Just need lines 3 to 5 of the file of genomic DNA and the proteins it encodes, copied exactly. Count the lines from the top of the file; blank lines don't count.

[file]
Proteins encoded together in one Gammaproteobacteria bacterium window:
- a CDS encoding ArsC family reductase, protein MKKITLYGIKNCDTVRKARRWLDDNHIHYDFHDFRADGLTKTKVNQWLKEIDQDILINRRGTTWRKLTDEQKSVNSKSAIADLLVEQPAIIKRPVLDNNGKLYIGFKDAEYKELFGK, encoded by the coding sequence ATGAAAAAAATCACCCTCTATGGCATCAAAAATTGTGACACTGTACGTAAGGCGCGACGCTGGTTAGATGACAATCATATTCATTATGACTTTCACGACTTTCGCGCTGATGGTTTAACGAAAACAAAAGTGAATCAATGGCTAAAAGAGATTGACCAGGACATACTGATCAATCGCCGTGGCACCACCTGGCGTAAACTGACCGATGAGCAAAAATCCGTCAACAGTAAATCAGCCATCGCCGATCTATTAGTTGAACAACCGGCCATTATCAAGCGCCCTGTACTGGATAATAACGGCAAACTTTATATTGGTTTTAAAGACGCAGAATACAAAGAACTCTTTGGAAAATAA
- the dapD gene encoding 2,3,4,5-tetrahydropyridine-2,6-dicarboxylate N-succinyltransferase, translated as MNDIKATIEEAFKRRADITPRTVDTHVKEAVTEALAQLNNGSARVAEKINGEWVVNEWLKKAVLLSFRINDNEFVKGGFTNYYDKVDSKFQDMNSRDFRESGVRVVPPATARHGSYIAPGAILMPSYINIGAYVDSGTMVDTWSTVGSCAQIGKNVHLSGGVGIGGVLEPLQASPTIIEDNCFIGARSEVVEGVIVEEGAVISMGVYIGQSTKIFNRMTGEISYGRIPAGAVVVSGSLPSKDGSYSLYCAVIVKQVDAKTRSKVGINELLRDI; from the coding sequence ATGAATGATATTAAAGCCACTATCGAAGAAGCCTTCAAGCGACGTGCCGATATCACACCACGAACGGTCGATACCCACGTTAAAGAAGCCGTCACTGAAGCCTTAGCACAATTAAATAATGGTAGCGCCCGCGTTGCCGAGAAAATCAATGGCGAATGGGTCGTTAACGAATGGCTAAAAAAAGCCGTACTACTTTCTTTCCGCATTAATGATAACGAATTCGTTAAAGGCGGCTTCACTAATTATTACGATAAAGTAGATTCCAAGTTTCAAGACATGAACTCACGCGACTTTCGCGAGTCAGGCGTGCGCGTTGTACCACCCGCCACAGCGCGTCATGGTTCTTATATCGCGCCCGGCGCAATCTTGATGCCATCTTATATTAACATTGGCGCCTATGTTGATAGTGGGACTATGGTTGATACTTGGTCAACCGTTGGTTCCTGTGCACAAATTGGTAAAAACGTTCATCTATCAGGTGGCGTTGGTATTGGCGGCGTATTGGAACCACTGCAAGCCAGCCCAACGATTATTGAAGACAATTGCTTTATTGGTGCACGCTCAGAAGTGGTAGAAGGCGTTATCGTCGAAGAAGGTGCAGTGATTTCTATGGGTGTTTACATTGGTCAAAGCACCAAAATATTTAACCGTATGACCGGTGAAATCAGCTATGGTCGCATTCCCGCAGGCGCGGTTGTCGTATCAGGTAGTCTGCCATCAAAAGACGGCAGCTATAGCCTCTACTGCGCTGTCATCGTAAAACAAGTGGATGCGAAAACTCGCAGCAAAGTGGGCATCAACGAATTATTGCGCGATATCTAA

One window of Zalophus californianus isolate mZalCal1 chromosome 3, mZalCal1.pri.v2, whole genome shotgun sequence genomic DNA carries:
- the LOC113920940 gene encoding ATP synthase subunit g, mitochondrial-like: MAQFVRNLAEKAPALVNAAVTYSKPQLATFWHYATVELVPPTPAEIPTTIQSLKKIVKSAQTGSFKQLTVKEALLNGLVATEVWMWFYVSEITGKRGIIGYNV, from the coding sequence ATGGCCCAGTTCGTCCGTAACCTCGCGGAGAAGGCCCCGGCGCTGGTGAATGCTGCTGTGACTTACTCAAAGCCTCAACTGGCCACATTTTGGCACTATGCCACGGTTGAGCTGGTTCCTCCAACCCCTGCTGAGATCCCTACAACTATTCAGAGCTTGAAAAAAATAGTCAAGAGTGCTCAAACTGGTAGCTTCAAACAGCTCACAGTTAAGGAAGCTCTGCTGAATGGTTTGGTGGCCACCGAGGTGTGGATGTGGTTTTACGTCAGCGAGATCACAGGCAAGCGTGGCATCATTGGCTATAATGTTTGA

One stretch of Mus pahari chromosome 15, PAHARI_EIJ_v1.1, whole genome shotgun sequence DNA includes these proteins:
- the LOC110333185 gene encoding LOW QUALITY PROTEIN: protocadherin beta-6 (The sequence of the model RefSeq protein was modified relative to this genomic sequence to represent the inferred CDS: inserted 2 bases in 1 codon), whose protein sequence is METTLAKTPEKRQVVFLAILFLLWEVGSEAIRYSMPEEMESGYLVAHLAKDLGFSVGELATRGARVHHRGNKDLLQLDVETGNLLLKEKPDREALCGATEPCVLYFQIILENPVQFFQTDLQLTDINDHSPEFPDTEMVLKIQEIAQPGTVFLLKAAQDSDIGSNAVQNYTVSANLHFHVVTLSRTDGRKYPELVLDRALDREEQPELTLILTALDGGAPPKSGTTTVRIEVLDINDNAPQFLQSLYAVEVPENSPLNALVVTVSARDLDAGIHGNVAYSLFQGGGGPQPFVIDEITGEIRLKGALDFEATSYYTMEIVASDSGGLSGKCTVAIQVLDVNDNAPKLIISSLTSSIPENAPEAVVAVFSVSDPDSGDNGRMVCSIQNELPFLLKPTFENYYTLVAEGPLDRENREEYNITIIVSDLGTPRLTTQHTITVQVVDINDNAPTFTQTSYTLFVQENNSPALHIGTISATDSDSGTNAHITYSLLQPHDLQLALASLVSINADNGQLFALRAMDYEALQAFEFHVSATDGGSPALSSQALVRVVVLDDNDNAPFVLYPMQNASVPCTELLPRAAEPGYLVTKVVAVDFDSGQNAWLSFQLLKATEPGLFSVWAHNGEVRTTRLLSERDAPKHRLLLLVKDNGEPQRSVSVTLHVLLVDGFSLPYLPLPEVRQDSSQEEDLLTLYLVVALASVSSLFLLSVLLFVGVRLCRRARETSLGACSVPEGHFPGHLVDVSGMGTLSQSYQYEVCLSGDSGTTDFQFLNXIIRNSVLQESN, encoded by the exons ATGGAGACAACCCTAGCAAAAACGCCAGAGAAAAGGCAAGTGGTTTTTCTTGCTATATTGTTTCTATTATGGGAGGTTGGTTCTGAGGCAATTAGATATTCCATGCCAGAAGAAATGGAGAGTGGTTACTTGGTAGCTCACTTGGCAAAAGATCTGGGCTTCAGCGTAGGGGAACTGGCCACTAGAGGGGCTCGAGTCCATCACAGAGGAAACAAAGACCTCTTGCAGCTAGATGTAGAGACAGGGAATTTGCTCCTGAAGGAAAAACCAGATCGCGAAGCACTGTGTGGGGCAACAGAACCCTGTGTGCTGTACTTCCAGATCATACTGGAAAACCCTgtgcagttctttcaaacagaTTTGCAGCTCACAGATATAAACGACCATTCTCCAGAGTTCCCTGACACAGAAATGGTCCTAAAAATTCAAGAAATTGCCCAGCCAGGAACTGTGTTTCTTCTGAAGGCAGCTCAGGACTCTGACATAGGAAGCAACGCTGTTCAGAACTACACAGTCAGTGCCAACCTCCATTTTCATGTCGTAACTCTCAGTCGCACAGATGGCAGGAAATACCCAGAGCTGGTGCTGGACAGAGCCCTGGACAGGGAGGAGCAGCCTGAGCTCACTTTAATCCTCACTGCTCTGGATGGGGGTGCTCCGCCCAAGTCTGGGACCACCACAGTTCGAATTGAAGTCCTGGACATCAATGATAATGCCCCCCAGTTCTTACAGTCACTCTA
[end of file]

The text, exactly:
- the dapD gene encoding 2,3,4,5-tetrahydropyridine-2,6-dicarboxylate N-succinyltransferase, translated as MNDIKATIEEAFKRRADITPRTVDTHVKEAVTEALAQLNNGSARVAEKINGEWVVNEWLKKAVLLSFRINDNEFVKGGFTNYYDKVDSKFQDMNSRDFRESGVRVVPPATARHGSYIAPGAILMPSYINIGAYVDSGTMVDTWSTVGSCAQIGKNVHLSGGVGIGGVLEPLQASPTIIEDNCFIGARSEVVEGVIVEEGAVISMGVYIGQSTKIFNRMTGEISYGRIPAGAVVVSGSLPSKDGSYSLYCAVIVKQVDAKTRSKVGINELLRDI; from the coding sequence ATGAATGATATTAAAGCCACTATCGAAGAAGCCTTCAAGCGACGTGCCGATATCACACCACGAACGGTCGATACCCACGTTAAAGAAGCCGTCACTGAAGCCTTAGCACAATTAAATAATGGTAGCGCCCGCGTTGCCGAGAAAATCAATGGCGAATGGGTCGTTAACGAATGGCTAAAAAAAGCCGTACTACTTTCTTTCCGCATTAATGATAACGAATTCGTTAAAGGCGGCTTCACTAATTATTACGATAAAGTAGATTCCAAGTTTCAAGACATGAACTCACGCGACTTTCGCGAGTCAGGCGTGCGCGTTGTACCACCCGCCACAGCGCGTCATGGTTCTTATATCGCGCCCGGCGCAATCTTGATGCCATCTTATATTAACATTGGCGCCTATGTTGATAGTGGGACTATGGTTGATACTTGGTCAACCGTTGGTTCCTGTGCACAAATTGGTAAAAACGTTCATCTATCAGGTGGCGTTGGTATTGGCGGCGTATTGGAACCACTGCAAGCCAGCCCAACGATTATTGAAGACAATTGCTTTATTGGTGCACGCTCAGAAGTGGTAGAAGGCGTTATCGTCGAAGAAGGTGCAGTGATTTCTATGGGTGTTTACATTGGTCAAAGCACCAAAATATTTAACCGTATGACCGGTGAAATCAGCTATGGTCGCATTCCCGCAGGCGCGGTTGTCGTATCAGGTAGTCTGCCATCAAAAGACGGCAGCTATAGCCTCTACTGCGCTGTCATCGTAAAACAAGTGGATGCGAAAACTCGCAGCAAAGTGGGCATCAACGAATTATTGCGCGATATCTAA

One window of Zalophus californianus isolate mZalCal1 chromosome 3, mZalCal1.pri.v2, whole genome shotgun sequence genomic DNA carries:
- the LOC113920940 gene encoding ATP synthase subunit g, mitochondrial-like: MAQFVRNLAEKAPALVNAAVTYSKPQLATFWHYATVELVPPTPAEIPTTIQSLKKIVKSAQTGSFKQLTVKEALLNGLVATEVWMWFYVSEITGKRGIIGYNV, from the coding sequence ATGGCCCAGTTCGTCCGTAACCTCGCGGAGAAGGCCCCGGCGCTGGTGAATGCTGCTGTGACTTACTCAAAGCCTCAACTGGCCACATTTTGGCACTATGCCACGGTTGAGCTGGTTCCTCCAACCCCTGCTGAGATCCCTACAACTATTCAGAGCTTGAAAAAAATAGTCAAGAGTGCTCAAACTGGTAGCTTCAAACAGCTCACAGTTAAGGAAGCTCTGCTGAATGGTTTGGTGGCCACCGAGGTGTGGATGTGGTTTTACGTCAGCGAGATCACAGGCAAGCGTGGCATCATTGGCTATAATGTTTGA